A review of cone-beam CT applications for adaptive radiotherapy of prostate cancer.

The aim of this study was to systematize the information on adaptive radiotherapy based on cone-beam computed tomography (CBCT) imaging for patients with prostate cancers including the prostate gland only, or the prostate gland and seminal vesicles region.

A systematic literature search was carried out using the PubMed engine, based upon the following terms: adaptive radiotherapy, intensity modulated radiotherapy, volumetric modulated arc therapy and image-guided and dose-guided radiotherapy. Overall, 58 relevant studies were included: 31 about on-line strategies of adaptation, 6 about off-line strategies, and 21 that highlighted the technical aspects of CBCT usage.

The off-line strategies provide a statistical prediction for each individual patient for the rest of treatment. The on-line strategies aim to resolve the potential disagreements between a planned and delivered dose directly before the specific fraction. Both strategies need information about the movements of the irradiated region relative to the target from treatment planning and the dose delivered relative to the planned dose. Quality of CBCT is very important for the accuracy of the adaptation procedures. While the errors caused by the insufficient quality of anatomy visualisation with CBCT are currently minimized, there are still problems with the proper dose computation. The most accurate methods are able to minimize the calculation error to 3%.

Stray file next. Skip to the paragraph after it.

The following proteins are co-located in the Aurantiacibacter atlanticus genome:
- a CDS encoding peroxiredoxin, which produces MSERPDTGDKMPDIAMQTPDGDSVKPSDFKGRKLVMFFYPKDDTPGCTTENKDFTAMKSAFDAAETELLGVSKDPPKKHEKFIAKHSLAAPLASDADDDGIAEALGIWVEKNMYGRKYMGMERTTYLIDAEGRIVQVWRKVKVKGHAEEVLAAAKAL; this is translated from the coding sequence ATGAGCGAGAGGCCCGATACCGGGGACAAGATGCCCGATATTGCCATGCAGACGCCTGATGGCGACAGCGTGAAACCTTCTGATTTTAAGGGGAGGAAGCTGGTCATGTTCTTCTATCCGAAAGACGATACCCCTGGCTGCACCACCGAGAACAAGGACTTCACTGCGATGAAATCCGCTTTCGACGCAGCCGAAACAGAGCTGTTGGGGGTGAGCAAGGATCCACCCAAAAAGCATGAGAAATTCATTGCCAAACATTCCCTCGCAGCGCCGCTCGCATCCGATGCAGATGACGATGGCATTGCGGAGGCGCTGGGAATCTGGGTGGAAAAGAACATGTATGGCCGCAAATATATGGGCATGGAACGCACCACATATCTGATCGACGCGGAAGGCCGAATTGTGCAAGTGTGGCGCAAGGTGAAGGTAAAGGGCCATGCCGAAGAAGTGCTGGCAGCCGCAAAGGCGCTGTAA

CBCT plays a significant role in each step of adaptive radiation therapy of prostate cancers, starting from registration procedures through setting an appropriate CTV-to-PTV margin to fraction dose recalculations, and its cumulation/monitoring relative to the planned dose.

Physica medica : PM : an international journal devoted to the applications of physics to medicine and biology : official journal of the Italian Association of Biomedical Physics (AIFB). 2019 Feb 22 [Epub]

M Posiewnik, T Piotrowski

Department of Medical Physics, Gdynia Oncology Centre, Gdynia, Poland., Department of Electroradiology, Poznan University of Medical Sciences, Poznan, Poland; Department of Medical Physics, Greater Poland Cancer Centre, Poznan, Poland. Electronic address: .

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